Adhiraj Bose/ 13.6.2009
Largest number of the poor on the globe, domicile in India, with over 280 million people living below the poverty line. Recent UN statistics estimate that more than 80% of its habitants live on a average of less than $2 per day. There has been recent spate of suicide by more than 3,000 farmers, due to hunger and immense poverty.
However, these deprived poor are separated by a chasm from their rulers, who get themselves polled to power, through the votes of these very poor. The 543 Members of Parliament, who have been elected to the 15th Lok Sabha (the lower house of Parliament), in the recently concluded general elections, have a combined asset worth of Rs 30,750 million, with an average asset of the individual member, coming out to be over Rs fifty million. Interestingly, these are only the declared part of the assets, that too arbitrarily undervalued.
There are an estimated 300 MPs with assets worth Rs ten million or more in the new Lok Sabha, which is nearly double the number of MPs at 154 in the previous 14th Lok Sabha.
A total of four MPs have assets worth more than Rs 1000 million and include Congress' L Rajagopal in Andhra Pradesh and NCP's Padamsinha Bajirao Patil from Maharashtra. These are followed by NCP's Praful Patel (Rs 899 million), Congress' G Vivekanand (Rs 729 million), Congress' Y S Jaganmohan Reddy (Rs 728 million), Congress' Rajkumar Ratna Singh (Rs 678 million), Akali Dal's Harsimrat Kaur (Rs 603 million) and National Congress Party's Supriya Sule (Rs 504 million).
Telugu Desam Party's Namma Nageswara Rao, who has won the election from Khammam in Andhra Pradesh, leads the tally of MPs with assets worth about Rs 1740 million, followed by Congress leader and industrialist Naveen Jindal (Rs 1310 million). Jindal has won the election from Kurukshetra in Haryana for the second time.
Besides, there are Bahujan Samaj Party's Surendra Singh Nagar (Rs 492 million), BJP's Shivakumar Udasi (Rs 482 million), Congress' Praneet Kaur (Rs 423 million), Congress' Annu Tandon (Rs 421 million), Congress' Rajamohan Reddy (Rs 363 million), Congress' Priya Dutt, (Rs 349 million) and Congress' Kapil Sibal (Rs 319 million).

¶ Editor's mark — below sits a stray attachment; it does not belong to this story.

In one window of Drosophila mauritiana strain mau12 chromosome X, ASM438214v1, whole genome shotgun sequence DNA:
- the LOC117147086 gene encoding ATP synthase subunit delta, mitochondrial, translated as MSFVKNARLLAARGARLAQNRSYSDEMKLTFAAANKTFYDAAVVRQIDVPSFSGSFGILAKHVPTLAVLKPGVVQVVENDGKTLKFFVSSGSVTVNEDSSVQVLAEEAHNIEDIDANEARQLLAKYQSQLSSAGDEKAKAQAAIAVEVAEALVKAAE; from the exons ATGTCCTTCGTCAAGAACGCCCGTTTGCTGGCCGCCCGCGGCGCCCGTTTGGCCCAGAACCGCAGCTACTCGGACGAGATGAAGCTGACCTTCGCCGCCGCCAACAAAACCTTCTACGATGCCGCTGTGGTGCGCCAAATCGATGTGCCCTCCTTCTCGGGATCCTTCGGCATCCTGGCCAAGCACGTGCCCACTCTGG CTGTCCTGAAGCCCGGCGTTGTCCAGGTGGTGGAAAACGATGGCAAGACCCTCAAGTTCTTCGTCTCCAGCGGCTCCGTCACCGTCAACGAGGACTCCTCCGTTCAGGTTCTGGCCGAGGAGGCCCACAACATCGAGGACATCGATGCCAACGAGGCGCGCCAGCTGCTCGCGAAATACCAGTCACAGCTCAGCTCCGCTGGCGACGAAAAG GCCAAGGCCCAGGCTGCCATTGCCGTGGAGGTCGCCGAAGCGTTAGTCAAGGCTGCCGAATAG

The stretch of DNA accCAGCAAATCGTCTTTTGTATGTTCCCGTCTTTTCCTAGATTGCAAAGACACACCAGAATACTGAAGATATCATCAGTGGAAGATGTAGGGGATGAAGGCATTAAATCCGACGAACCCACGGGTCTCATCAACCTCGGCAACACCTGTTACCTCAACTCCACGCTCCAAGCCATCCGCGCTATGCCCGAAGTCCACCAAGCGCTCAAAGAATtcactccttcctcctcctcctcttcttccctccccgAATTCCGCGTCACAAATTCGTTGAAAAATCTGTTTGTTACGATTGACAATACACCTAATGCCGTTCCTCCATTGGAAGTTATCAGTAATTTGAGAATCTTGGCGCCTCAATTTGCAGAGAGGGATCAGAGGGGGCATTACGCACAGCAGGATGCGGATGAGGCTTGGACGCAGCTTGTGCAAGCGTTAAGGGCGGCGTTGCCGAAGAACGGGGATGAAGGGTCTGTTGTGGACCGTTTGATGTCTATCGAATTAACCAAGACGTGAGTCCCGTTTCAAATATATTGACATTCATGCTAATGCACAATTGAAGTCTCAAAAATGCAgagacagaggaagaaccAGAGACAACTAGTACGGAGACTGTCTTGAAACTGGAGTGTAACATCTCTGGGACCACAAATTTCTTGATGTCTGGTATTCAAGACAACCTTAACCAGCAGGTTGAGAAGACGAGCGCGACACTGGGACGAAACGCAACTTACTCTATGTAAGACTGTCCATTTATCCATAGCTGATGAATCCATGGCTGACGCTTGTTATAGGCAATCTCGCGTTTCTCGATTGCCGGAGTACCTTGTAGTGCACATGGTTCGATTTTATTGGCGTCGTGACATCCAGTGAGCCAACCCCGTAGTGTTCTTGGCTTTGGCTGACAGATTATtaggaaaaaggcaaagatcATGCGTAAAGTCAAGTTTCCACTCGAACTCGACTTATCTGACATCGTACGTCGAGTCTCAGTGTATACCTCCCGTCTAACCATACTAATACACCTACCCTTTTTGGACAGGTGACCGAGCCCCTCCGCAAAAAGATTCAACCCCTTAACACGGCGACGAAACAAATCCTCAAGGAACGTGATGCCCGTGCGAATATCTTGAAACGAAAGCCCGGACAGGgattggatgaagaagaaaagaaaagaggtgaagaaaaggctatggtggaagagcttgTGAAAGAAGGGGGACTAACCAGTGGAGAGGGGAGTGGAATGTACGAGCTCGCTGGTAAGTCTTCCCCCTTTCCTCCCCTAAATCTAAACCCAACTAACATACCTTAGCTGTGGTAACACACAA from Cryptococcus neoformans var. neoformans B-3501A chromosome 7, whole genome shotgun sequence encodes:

In terms of parties, Congress has as many as 138 multi-millionaire MPs, followed by Bharatiya Janata Party with 58, Samajwadi Party's 14 and Bahujan Samaj Party's 13. Besides, there are 11 from Dravida Munnettra Kazhagam, nine from Shiv Sena, eight from the Janata Dal(United), seven from NCP and six each from Biju Janata Dal and Trinamool Congress.
Interestingly, the aggregate size of the assets of these new MPs, makes their congregation more valuable than a vast majority of the public companies in the country. There are close to 4,700 listed companies in India, out of which just about 150 companies have their assets valued at more than Rs 30,000 million.
The above composition of the house of Parliament, apparently depicts the domination of money power over this prime institution of bourgeois democracy and through it upon the capitalist republic as a whole. This has taken place at two levels. In the first instance, those who were elected as MPs, have enriched themselves making use of their position in the Parliament, to accumulate wealth through serving the interests of the rich. Secondly, the rich themselves have entered more and more into the Parliament. Without much effort, one may see that the noose of money around the neck of ‘democracy’ continues to tighten its grip with each passing day, as is reflected by every consecutive general election. Not only the public opinion is manoeuvred through corporate media, run on the power of millions, but the conscience of the electorate is systematically maligned through direct and indirect bribery etc. etc. This direct subjugation of the representative institutions by the money power, turns the bourgeois democracy into a farce for the proletariat. All declarations of equality, liberty and freedom remain meaningless for the poor. The right to universal franchise, under the unbridled domination of money over the institutions of democracy, turns into universal subjection of the electorate at the hands of those who have the omnipotent power of money at their disposal.
In the institutions of bourgeois democracy, remains embedded the real nexus between the rich and the government. Parliament is the show window of this alliance between the capitalists and the government.
Engels commented -“In a democratic republic, wealth exercises its power indirectly, but all the more surely, first, by means of the direct corruption of officials (America), secondly, by means of an alliance between the government and the Stock Exchange (France and America).”
This alliance, acquires the most blatant form, among others, in the domination of the Parliament, the highest organ of bourgeois democracy, by the class of exploiters who had already gained a de-facto control of the bourgeois parliamentary system. With 300 out of 543 members of the house of parliament being multi-millionaire, the Parliament itself becomes an instrument in the hands of the rich to echo their own agenda through it, while stifling the interests of the poor and marginalised sections, within the framework of the bourgeois democracy. The parliament thus loses any effective political role or significance in the bourgeois state and becomes a platform for hollow and meaningless discourses. It turns into a virtual smokescreen for the real power of the money, vested chiefly, in the class organisations of the rich, like the Chambers of Commerce and Industries, the real directors of the state, and executed through the bureaucratic organs of the state.